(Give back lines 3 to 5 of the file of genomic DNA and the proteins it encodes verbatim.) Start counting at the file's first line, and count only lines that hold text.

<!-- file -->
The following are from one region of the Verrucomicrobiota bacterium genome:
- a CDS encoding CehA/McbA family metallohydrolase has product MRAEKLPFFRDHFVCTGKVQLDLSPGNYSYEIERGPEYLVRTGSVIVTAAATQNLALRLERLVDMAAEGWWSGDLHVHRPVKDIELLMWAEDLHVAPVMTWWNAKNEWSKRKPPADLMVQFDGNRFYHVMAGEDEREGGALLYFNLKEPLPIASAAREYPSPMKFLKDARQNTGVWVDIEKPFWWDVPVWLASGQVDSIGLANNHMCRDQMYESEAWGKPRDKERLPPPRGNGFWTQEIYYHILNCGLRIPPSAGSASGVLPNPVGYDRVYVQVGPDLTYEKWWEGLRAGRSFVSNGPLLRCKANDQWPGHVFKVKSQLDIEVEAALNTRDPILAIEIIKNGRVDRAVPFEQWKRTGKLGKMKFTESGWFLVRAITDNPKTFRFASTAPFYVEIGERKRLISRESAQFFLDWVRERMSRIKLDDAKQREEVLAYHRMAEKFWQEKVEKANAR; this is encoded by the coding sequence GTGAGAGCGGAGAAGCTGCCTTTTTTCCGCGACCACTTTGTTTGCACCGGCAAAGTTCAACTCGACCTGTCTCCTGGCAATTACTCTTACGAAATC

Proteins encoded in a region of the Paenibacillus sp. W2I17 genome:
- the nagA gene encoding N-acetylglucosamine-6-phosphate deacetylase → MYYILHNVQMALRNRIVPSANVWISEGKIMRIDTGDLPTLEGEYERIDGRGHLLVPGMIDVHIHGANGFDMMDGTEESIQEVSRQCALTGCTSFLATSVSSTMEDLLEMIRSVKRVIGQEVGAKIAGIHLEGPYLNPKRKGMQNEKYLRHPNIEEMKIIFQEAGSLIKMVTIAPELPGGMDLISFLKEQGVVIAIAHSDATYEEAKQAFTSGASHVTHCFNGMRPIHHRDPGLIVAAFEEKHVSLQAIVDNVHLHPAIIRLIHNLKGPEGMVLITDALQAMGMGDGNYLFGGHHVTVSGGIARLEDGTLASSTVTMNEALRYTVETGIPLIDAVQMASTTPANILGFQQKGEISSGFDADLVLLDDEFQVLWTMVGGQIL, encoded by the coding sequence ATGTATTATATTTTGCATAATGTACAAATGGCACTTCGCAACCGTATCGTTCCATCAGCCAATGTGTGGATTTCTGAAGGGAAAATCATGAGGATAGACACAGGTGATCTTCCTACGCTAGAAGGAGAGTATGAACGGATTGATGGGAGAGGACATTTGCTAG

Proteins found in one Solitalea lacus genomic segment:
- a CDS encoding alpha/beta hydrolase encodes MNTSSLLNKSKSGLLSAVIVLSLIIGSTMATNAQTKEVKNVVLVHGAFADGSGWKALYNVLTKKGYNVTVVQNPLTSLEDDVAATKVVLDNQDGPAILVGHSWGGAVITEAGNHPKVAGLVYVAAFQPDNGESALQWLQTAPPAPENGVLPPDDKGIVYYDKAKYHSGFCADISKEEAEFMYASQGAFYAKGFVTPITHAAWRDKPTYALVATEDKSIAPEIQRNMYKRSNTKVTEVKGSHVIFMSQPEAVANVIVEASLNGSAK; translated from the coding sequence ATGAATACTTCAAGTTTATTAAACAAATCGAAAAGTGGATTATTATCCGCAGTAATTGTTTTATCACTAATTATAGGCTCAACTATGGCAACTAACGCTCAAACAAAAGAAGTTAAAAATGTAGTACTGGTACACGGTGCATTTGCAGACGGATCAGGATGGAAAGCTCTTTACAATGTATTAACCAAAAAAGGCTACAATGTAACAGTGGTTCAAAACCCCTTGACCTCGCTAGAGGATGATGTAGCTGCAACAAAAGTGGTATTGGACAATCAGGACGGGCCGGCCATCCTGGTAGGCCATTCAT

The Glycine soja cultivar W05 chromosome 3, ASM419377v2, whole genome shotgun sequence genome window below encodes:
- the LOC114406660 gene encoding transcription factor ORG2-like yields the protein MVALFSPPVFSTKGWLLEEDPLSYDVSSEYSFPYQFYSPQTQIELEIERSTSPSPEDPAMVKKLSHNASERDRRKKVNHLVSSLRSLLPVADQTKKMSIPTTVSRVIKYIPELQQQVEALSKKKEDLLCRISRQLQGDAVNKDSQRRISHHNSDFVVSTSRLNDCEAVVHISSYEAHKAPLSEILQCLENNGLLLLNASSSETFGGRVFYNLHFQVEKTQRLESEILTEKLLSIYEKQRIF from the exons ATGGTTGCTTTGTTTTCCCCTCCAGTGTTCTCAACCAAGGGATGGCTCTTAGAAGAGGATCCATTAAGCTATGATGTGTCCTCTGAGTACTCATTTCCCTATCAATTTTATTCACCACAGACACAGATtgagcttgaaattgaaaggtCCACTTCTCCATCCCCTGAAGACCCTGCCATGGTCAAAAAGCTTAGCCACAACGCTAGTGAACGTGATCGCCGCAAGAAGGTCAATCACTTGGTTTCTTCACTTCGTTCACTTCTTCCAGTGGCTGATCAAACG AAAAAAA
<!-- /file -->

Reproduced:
Proteins encoded in a region of the Paenibacillus sp. W2I17 genome:
- the nagA gene encoding N-acetylglucosamine-6-phosphate deacetylase → MYYILHNVQMALRNRIVPSANVWISEGKIMRIDTGDLPTLEGEYERIDGRGHLLVPGMIDVHIHGANGFDMMDGTEESIQEVSRQCALTGCTSFLATSVSSTMEDLLEMIRSVKRVIGQEVGAKIAGIHLEGPYLNPKRKGMQNEKYLRHPNIEEMKIIFQEAGSLIKMVTIAPELPGGMDLISFLKEQGVVIAIAHSDATYEEAKQAFTSGASHVTHCFNGMRPIHHRDPGLIVAAFEEKHVSLQAIVDNVHLHPAIIRLIHNLKGPEGMVLITDALQAMGMGDGNYLFGGHHVTVSGGIARLEDGTLASSTVTMNEALRYTVETGIPLIDAVQMASTTPANILGFQQKGEISSGFDADLVLLDDEFQVLWTMVGGQIL, encoded by the coding sequence ATGTATTATATTTTGCATAATGTACAAATGGCACTTCGCAACCGTATCGTTCCATCAGCCAATGTGTGGATTTCTGAAGGGAAAATCATGAGGATAGACACAGGTGATCTTCCTACGCTAGAAGGAGAGTATGAACGGATTGATGGGAGAGGACATTTGCTAG

Proteins found in one Solitalea lacus genomic segment: